The dispute between Fuller and Judge Cahill involved a discussion about whether the court should hire an expert to determine whether the defendant was insane. The complicated discussion turned on whether the defense could have one expert, the prosecution another and the court itself a third to offer expert testimony on the defendant’s sanity. The issue was further complicated by the fact that one expert — Dr. Barry Morenz — had apparently already separately evaluated the defendant. The transcript doesn’t say how Morenz had been previously involved in the case. However, the prosecutors in the transcript maintained that the same expert couldn’t both evaluate the defendant’s competency to stand trial and whether he was legally insane at the time he committed the crime.
Fuller said he needed the extra time because the expert he wanted wasn’t available right away.
“You should hire an expert who is available,” Cahill said, noting the defendant had been in jail for more than a year. “Hiring somebody who’s not reasonably available is not a good chance,” Cahill said according to a transcript of the hearing obtained by the Roundup. “I’ve been concerned about this because you’ve waited so long.”
Under the law, said Fuller, the court had to hire its own independent expert or send the defendant to the state hospital.
The defense attorney disagreed, saying the court didn’t have to do either of those things — but could if it chose. “What the statute says is the court may do this,” said attorney Anna Ortiz.
Cahill then had a discussion with Ortiz about whether he should appoint Dr. Barry Morenz as the court’s independent expert.
“The statute says, and I think Mr. Fuller is arguing, that I need to appoint an independent expert, a knowledgeable expert. Is it your position that I should appoint Morenz, who, by the way, the state has appointed and you apparently wanted him to do a sanity assessment; is that right?”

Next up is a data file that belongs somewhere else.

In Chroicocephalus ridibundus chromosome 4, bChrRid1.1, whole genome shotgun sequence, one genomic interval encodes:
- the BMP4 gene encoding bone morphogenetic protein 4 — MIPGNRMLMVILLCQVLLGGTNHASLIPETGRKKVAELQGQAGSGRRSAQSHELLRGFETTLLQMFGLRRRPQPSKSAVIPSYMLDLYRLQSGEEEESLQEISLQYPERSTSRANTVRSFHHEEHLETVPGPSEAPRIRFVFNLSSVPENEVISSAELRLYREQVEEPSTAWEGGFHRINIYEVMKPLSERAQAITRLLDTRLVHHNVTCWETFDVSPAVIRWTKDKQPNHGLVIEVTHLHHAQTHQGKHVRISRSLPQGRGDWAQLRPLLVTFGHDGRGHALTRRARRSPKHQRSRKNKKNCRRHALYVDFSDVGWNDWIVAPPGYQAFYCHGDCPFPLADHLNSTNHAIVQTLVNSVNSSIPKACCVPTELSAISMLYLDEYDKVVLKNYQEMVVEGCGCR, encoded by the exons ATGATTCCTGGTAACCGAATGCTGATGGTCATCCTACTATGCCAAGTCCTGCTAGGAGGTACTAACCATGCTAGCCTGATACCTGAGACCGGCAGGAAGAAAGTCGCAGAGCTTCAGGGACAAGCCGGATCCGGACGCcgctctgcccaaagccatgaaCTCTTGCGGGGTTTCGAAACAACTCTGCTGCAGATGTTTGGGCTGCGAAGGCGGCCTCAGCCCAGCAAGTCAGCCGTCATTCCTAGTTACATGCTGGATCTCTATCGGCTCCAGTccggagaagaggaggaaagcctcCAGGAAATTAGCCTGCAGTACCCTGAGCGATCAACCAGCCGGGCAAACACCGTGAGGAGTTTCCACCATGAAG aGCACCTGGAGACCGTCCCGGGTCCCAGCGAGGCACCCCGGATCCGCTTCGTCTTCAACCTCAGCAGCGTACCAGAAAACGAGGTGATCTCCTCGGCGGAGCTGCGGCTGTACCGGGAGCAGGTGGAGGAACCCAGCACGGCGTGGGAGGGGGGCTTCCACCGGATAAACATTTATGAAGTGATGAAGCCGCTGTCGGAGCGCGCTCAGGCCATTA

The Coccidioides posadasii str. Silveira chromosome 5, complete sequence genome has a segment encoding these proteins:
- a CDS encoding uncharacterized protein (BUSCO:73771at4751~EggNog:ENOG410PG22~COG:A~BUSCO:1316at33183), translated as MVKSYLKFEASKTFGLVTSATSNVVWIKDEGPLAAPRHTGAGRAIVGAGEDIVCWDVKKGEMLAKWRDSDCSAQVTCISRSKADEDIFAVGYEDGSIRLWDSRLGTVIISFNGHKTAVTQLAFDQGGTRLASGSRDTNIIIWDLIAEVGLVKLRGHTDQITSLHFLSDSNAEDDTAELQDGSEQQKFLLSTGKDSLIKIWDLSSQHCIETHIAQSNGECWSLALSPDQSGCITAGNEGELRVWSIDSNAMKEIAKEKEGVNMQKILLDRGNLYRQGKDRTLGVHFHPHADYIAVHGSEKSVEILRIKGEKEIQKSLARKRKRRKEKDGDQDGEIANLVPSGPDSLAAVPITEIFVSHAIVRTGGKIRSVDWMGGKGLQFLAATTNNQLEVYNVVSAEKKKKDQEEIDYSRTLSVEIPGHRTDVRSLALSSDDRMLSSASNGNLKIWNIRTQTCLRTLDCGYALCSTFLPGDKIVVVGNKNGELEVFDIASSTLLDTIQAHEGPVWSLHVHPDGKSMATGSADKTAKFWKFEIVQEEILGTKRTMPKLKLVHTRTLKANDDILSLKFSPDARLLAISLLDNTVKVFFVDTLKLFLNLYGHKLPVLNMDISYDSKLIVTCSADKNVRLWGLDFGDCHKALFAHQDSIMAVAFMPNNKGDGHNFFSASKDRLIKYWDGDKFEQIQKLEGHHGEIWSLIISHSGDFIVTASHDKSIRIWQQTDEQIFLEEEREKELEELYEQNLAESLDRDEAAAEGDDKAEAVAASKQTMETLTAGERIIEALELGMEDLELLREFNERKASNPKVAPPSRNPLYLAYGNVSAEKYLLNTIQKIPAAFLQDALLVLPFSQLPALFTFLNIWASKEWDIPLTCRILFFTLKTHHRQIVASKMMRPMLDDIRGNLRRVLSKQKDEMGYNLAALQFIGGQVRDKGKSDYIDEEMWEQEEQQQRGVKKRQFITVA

Ortiz responded, “Are you asking the state?”
“No,” said Cahill.
“Oh,” said Ortiz, “you’re asking me if you should appoint Dr. Morenz?”
“Yes,” said Cahill.
“That would be fine,” said Ortiz.
“OK,” said Cahill.
“You cannot do that,” objected Fuller.
It is not immediately clear from the transcript why Fuller objected. However, later in the transcript, Beauchamp argued that the court couldn’t appoint as an expert on the insanity defense a doctor who had already rendered an opinion on whether the defendant was competent to stand trial.
But with Fuller’s objection, the discussion turned confrontational.
“Now, just hold on,” Cahill said, according to the transcript. “Can’t you just get a grip on yourself? Can’t you be polite to one judge? Can’t you do that?”
“I’m out, I’m out, I’m out,” Fuller replied before walking out of the courtroom.
Beauchamp, who was in the courtroom, but not at Fuller’s counsel table, jumped in. “OK. Hold on. Hold on. I will take over.”
Cahill called out, “And, sir, — just a second. Fuller.”
Fuller walked back in and said “First of all, it’s Mr. Fuller, judge.”
“Mr. Fuller, you were outside the courtroom, that’s why I needed to get your attention right away. You sit down,” Cahill said.
Beauchamp interjected, “I’ve got it.”
Cahill continued to Fuller, “You have got to learn polite, basic kindergarten manners.”
The discussion returned to the complicated issue of legal experts and whether the judge could — or must — appoint a third expert in addition to experts selected by the defense and the prosecutors.
Beauchamp reiterated that the law required the court to get its own independent expert.
Cahill discussed what he would do, while continuing to reproach the prosecution for not finding an expert witness sooner. Several times he asked the state if they were listening to him. Finally, he reproached the prosecution.
“So I’m ... you’re giving me so little attention, being so impolite that you continue to talk with co-counsel while I’m talking to you,” he said. “I’ll give your authority the same respect that you give the court.”
Four days after this hearing, Cahill concluded that Fuller was in civil contempt of court.
In his motion, Cahill laid out what had happened and noted that during another hearing in the case, held March 13, Fuller had interrupted defense attorney Ortiz as he had on April 5.
Cahill wrote that Fuller’s actions were “rude” and “disrespectful” and “lessened the dignity and authority of the court and the proceedings.”
Additionally, Cahill said Fuller’s conduct raised security concerns. Cahill said if defendants witness attorneys storming out in anger, they might think that it is OK to do so too.
“A prosecutor’s conduct, even interrupting opposing counsel, can affect the integrity of the justice system,” he wrote.
Cahill met with Fuller’s lawyer, Ed Novak, to discuss the matter in his chambers. Later, Fuller met with Cahill and Fuller apologized.
Cahill then purged the contempt order, according to court records.
Fuller has since requested a different judge for more than a dozen of his new cases.